Wed, 15 Mar 2000

Jury trials worth a try in RI courts

By Mark Cammack

LOS ANGELES, California (JP): President Abdurrahman Wahid has recently stressed the vital importance of restoring public confidence in the administration of justice in Indonesia. One way to seek to further that objective is to give the public -- ordinary Indonesians -- a role in the judicial process.

Every legal system faces the challenge of ensuring the integrity of its judiciary. Judges everywhere are subject to pressures and temptations to depart from the requirements of the law and decide the cases before them based on fear or favor.

Legal systems use various methods to seek to guarantee the independence of judges. Selection procedures designed to ensure that only honest and qualified men and women are chosen to serve as judges, adequate salaries for judges that reduce the temptation or need to resort to illicit payments, professional training, systems of bureaucratic oversight and appellate review and a culture of professionalism are all important means for guaranteeing integrity in the administration of the law.

Another technique that is widely used to check corruption, particularly in the administration of criminal law, is to permit lay people to share in the responsibility of judging.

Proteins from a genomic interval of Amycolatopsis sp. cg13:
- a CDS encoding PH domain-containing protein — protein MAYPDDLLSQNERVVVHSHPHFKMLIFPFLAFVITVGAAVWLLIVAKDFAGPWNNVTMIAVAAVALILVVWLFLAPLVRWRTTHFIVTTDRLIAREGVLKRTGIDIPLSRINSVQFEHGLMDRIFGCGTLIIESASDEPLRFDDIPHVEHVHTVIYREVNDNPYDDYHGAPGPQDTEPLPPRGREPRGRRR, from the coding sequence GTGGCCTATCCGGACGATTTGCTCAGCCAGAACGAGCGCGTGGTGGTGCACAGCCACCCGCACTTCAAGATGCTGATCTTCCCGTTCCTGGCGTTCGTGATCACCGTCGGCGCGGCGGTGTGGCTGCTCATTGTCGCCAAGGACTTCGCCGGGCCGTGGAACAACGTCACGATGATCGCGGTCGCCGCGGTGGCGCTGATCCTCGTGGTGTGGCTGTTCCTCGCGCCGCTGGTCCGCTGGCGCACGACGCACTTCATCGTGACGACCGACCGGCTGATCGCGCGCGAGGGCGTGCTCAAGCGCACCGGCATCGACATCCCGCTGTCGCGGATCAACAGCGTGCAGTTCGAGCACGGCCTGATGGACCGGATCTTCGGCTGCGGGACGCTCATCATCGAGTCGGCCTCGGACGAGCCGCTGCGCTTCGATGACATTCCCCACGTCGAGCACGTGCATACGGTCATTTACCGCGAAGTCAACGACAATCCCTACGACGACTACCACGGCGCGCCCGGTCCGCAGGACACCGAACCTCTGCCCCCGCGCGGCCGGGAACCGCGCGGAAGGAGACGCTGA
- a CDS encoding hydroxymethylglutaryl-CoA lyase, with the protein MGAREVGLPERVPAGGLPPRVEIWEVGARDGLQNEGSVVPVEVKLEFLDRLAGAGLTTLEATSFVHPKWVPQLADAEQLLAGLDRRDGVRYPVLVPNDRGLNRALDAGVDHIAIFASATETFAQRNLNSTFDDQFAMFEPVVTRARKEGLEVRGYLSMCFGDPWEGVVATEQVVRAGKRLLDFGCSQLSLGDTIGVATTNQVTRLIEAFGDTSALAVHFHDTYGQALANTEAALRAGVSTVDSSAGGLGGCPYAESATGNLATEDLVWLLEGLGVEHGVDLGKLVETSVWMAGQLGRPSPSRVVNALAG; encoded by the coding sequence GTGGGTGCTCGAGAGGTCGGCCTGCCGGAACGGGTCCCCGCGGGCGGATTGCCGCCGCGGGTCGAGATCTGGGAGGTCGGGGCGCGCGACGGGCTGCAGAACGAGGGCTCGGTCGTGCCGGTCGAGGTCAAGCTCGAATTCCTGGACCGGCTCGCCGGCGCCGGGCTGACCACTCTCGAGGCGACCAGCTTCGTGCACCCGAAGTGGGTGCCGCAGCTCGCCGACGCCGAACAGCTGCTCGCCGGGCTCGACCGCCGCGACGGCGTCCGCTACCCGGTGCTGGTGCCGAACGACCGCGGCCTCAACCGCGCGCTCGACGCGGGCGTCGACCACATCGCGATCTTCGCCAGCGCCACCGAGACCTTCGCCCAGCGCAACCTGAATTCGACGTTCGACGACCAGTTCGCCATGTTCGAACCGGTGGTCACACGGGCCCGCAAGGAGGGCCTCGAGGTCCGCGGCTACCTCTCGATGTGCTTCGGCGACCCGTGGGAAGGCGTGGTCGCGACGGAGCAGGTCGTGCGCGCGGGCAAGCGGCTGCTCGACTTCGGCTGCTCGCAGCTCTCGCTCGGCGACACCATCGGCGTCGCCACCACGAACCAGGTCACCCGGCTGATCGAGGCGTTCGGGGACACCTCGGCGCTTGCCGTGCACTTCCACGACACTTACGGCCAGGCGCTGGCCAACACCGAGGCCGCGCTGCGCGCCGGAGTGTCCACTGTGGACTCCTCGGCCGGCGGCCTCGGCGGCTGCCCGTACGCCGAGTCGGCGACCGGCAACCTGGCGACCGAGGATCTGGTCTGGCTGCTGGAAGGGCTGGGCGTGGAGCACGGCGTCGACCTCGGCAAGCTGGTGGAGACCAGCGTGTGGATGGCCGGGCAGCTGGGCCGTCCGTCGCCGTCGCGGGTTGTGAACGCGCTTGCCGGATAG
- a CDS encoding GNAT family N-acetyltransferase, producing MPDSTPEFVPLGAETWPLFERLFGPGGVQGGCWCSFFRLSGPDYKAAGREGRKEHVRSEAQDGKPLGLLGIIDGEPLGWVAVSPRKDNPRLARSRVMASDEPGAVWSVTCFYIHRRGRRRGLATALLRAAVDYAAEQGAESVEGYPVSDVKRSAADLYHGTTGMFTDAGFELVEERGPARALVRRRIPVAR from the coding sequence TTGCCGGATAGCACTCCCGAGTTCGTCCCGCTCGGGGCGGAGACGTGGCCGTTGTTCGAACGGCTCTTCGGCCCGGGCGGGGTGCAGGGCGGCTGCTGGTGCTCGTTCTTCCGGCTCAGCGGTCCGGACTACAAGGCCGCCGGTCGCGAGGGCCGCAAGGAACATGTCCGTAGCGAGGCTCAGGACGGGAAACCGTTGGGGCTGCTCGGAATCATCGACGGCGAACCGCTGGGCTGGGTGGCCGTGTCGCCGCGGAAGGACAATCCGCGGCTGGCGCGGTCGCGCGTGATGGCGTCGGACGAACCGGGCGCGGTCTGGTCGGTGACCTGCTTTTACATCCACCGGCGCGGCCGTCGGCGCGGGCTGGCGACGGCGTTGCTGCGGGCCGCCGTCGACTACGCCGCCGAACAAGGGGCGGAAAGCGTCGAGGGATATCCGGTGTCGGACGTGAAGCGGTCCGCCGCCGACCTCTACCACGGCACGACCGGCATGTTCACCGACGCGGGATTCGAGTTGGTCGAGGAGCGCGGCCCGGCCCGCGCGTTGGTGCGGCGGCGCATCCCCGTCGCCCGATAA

Professional judges are susceptible to corruption in part because they are state officials. As state officials, judges are dependent on other state officials for promotions, salary increases, desirable assignments and a variety of other benefits.

Because of the power the state has over judges, there is an unavoidable temptation to use that influence to entreat or pressure judges to decide cases in favor of the state.

Another factor that can threaten the independence and neutrality of judges is the fact that judges often develop ongoing relationships with prosecutors.

As judges and prosecutors know each other and develop common outlooks on the issues they face, judges become inclined to decide the case in line with prosecutors' views.

Finally, the susceptibility of judges to corruption is partly a result of the fact that they are more easily targeted for corruption because they occupy a permanent role in the legal system. It is more difficult to exercise systematic control over the decision-making process if the group of decision makers is constantly changing.

Granting lay people a role in the decision-making process can help prevent these problems. Because they are not state officials, lay decision makers are not susceptible to the pressures that can corrupt judges.

In addition, a constantly changing group of citizen judges is difficult for anyone to control. Finally, including ordinary citizens in the decision-making process exposes the process to public scrutiny.

Rendering judicial decision making more visible to the public by including members of the public in the process can inhibit judges from making decisions based on improper grounds.

The right to trial by jury guaranteed in the U.S. Constitution is specifically directed toward the problem of judicial corruption.

In the leading decision on the right to a jury trial in a criminal case, the U.S. Supreme Court stated that those who wrote the U.S. Constitution recognized the necessity of protecting against the use of false criminal charges to eliminate enemies, and against judges too responsive to the voice of higher authority.